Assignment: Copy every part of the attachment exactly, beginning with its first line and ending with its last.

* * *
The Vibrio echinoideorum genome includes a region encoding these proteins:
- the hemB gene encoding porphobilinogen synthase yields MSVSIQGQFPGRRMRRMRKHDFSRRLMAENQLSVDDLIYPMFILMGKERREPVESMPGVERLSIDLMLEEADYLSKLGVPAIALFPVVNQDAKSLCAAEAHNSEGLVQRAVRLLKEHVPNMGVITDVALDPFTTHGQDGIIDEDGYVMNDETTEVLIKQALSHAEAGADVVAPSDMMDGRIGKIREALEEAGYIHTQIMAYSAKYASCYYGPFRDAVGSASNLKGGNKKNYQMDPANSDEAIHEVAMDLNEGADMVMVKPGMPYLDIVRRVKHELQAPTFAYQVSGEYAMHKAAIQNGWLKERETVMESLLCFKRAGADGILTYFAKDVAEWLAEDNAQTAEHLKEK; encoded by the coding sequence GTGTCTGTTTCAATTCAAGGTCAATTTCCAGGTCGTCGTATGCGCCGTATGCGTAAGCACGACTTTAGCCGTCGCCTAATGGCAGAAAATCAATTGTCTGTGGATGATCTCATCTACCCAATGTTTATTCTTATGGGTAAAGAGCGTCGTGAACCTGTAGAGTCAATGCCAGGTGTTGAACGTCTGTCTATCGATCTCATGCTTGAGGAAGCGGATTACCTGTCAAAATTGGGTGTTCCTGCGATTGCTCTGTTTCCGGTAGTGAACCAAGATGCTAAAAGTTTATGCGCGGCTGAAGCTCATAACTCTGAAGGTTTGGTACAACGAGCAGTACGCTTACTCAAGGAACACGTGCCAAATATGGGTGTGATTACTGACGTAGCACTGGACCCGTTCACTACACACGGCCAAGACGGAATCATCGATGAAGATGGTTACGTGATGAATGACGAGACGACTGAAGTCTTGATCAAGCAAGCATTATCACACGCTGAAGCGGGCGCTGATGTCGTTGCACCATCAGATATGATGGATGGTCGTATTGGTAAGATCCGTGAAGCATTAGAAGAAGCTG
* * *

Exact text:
The Vibrio echinoideorum genome includes a region encoding these proteins:
- the hemB gene encoding porphobilinogen synthase yields MSVSIQGQFPGRRMRRMRKHDFSRRLMAENQLSVDDLIYPMFILMGKERREPVESMPGVERLSIDLMLEEADYLSKLGVPAIALFPVVNQDAKSLCAAEAHNSEGLVQRAVRLLKEHVPNMGVITDVALDPFTTHGQDGIIDEDGYVMNDETTEVLIKQALSHAEAGADVVAPSDMMDGRIGKIREALEEAGYIHTQIMAYSAKYASCYYGPFRDAVGSASNLKGGNKKNYQMDPANSDEAIHEVAMDLNEGADMVMVKPGMPYLDIVRRVKHELQAPTFAYQVSGEYAMHKAAIQNGWLKERETVMESLLCFKRAGADGILTYFAKDVAEWLAEDNAQTAEHLKEK; encoded by the coding sequence GTGTCTGTTTCAATTCAAGGTCAATTTCCAGGTCGTCGTATGCGCCGTATGCGTAAGCACGACTTTAGCCGTCGCCTAATGGCAGAAAATCAATTGTCTGTGGATGATCTCATCTACCCAATGTTTATTCTTATGGGTAAAGAGCGTCGTGAACCTGTAGAGTCAATGCCAGGTGTTGAACGTCTGTCTATCGATCTCATGCTTGAGGAAGCGGATTACCTGTCAAAATTGGGTGTTCCTGCGATTGCTCTGTTTCCGGTAGTGAACCAAGATGCTAAAAGTTTATGCGCGGCTGAAGCTCATAACTCTGAAGGTTTGGTACAACGAGCAGTACGCTTACTCAAGGAACACGTGCCAAATATGGGTGTGATTACTGACGTAGCACTGGACCCGTTCACTACACACGGCCAAGACGGAATCATCGATGAAGATGGTTACGTGATGAATGACGAGACGACTGAAGTCTTGATCAAGCAAGCATTATCACACGCTGAAGCGGGCGCTGATGTCGTTGCACCATCAGATATGATGGATGGTCGTATTGGTAAGATCCGTGAAGCATTAGAAGAAGCTG